Posted by Parent in one of those Wtowns January 2, 09 01:37 PM
  1. I've had a similar problem with my son (is it me or does this seem to be an overwhelmingly "male" issue??). Anyway, regardless of ability to do well on exams, my conversation with my son is "welcome to the real world". That statement used to irk me to no end when I was a kid, but I cannot resist using it on him now. There's lots of things that I don't like to do...get up at 5:30am to go to work tops the list, not to mention all the running around I do for my kids and their activities nights and weekends! Yet, I do them because it is my RESPONSIBILITY. It's never too early to teach a kid that term. Make sure there are real punisments attached to not following through as well as some benefits to provide incentive for improvement.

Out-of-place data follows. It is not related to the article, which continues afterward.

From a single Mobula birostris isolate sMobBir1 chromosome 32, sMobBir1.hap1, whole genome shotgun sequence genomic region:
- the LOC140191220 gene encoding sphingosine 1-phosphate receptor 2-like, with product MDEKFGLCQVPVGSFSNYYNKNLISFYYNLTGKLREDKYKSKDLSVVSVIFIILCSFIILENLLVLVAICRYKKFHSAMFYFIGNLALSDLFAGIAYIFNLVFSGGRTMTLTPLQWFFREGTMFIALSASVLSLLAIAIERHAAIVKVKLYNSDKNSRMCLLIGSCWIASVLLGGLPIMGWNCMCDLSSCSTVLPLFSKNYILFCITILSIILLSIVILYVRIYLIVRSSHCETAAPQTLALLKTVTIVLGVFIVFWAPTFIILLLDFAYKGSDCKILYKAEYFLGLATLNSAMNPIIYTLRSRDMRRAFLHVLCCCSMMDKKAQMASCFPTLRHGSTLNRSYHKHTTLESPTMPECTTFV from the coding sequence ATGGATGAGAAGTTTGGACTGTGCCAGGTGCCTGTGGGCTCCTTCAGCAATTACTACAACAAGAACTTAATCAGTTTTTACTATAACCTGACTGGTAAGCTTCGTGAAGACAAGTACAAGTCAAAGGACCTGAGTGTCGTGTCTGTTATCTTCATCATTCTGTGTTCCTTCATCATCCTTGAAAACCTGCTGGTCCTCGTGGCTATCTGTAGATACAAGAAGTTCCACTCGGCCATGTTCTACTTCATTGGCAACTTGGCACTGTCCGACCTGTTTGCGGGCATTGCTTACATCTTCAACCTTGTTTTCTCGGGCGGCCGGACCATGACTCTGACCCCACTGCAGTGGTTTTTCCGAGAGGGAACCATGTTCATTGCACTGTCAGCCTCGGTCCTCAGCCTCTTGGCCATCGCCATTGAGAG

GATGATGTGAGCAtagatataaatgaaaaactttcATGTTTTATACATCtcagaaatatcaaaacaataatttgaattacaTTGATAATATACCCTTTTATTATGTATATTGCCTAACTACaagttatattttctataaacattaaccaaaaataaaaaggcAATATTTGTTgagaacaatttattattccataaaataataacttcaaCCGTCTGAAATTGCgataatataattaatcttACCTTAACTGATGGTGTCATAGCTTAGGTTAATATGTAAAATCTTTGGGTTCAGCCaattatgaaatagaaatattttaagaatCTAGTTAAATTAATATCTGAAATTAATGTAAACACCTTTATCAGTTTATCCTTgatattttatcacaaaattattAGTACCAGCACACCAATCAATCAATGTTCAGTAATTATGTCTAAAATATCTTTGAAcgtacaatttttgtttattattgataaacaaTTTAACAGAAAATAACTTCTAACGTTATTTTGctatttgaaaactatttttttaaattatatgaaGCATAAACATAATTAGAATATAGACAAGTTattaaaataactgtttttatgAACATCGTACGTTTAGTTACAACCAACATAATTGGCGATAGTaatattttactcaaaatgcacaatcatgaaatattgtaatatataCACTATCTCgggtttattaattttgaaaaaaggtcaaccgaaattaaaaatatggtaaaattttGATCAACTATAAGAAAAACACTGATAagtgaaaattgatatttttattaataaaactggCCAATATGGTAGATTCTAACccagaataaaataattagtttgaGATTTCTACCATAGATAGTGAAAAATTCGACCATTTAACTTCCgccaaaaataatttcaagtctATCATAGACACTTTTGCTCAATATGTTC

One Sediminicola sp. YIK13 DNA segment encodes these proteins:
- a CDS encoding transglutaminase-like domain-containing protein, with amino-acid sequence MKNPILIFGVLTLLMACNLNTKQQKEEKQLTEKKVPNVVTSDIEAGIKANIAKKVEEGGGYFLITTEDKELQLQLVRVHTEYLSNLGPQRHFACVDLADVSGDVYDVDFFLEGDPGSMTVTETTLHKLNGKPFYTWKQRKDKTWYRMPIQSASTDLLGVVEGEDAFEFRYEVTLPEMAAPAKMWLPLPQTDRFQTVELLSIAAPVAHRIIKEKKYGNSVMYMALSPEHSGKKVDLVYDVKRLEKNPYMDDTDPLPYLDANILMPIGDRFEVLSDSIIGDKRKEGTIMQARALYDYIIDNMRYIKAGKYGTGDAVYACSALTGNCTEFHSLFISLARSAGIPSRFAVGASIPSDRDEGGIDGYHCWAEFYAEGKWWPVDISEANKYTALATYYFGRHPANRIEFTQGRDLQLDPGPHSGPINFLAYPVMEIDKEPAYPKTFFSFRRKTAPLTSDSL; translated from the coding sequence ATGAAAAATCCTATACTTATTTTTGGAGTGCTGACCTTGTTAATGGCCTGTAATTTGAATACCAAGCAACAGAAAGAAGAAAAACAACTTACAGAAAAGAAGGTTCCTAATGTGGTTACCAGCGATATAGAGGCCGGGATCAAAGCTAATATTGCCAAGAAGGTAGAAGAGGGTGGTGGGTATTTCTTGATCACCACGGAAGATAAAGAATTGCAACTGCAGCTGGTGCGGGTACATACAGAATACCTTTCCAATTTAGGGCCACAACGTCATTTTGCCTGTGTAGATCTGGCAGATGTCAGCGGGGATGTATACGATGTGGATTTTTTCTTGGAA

Posted by beentheredonewiththat January 2, 09 08:54 PM
  1. I get so ticked off when parents whine and complain about homework. A child who doesn't do homework is not bored; he/she is LAZY and rules the household. Homework is rarely given as just "busy work" anymore by most teachers... it is either a review of that day's lesson or practice of concepts or preparatory for the next day's lesson. Most teachers stay after school LONG past "work hours" to give kids extra help. Most teachers go way above and beyond their paltry paycheck. Grow up, parents. Make your kid do the work. YOU'RE the boss. Parents are so scared that their kids won't like them today. It's disgusting. What happens when the kid goes to college and has to read a 400-page book or write three papers in a week? What happens when they (hopefully) get a job where every task isn't exciting and they (gasp!) might have to take work home?